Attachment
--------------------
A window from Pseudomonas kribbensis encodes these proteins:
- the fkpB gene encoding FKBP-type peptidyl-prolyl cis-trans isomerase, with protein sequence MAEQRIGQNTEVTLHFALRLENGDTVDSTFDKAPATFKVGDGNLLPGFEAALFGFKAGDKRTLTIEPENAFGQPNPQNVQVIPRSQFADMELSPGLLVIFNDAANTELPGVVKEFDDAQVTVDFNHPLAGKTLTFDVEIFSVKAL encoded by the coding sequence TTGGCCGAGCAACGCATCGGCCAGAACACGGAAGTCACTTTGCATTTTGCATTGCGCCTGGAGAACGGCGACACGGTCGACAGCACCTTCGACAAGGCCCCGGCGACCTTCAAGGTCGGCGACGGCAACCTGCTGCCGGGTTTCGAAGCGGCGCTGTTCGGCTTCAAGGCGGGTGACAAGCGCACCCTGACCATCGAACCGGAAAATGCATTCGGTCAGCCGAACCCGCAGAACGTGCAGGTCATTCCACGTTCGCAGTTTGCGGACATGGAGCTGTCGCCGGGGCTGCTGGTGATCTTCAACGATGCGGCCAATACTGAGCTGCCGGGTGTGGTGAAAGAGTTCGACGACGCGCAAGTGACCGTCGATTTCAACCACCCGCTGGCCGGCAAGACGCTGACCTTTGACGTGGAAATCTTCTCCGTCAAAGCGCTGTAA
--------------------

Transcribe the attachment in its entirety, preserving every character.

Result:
A window from Pseudomonas kribbensis encodes these proteins:
- the fkpB gene encoding FKBP-type peptidyl-prolyl cis-trans isomerase, with protein sequence MAEQRIGQNTEVTLHFALRLENGDTVDSTFDKAPATFKVGDGNLLPGFEAALFGFKAGDKRTLTIEPENAFGQPNPQNVQVIPRSQFADMELSPGLLVIFNDAANTELPGVVKEFDDAQVTVDFNHPLAGKTLTFDVEIFSVKAL encoded by the coding sequence TTGGCCGAGCAACGCATCGGCCAGAACACGGAAGTCACTTTGCATTTTGCATTGCGCCTGGAGAACGGCGACACGGTCGACAGCACCTTCGACAAGGCCCCGGCGACCTTCAAGGTCGGCGACGGCAACCTGCTGCCGGGTTTCGAAGCGGCGCTGTTCGGCTTCAAGGCGGGTGACAAGCGCACCCTGACCATCGAACCGGAAAATGCATTCGGTCAGCCGAACCCGCAGAACGTGCAGGTCATTCCACGTTCGCAGTTTGCGGACATGGAGCTGTCGCCGGGGCTGCTGGTGATCTTCAACGATGCGGCCAATACTGAGCTGCCGGGTGTGGTGAAAGAGTTCGACGACGCGCAAGTGACCGTCGATTTCAACCACCCGCTGGCCGGCAAGACGCTGACCTTTGACGTGGAAATCTTCTCCGTCAAAGCGCTGTAA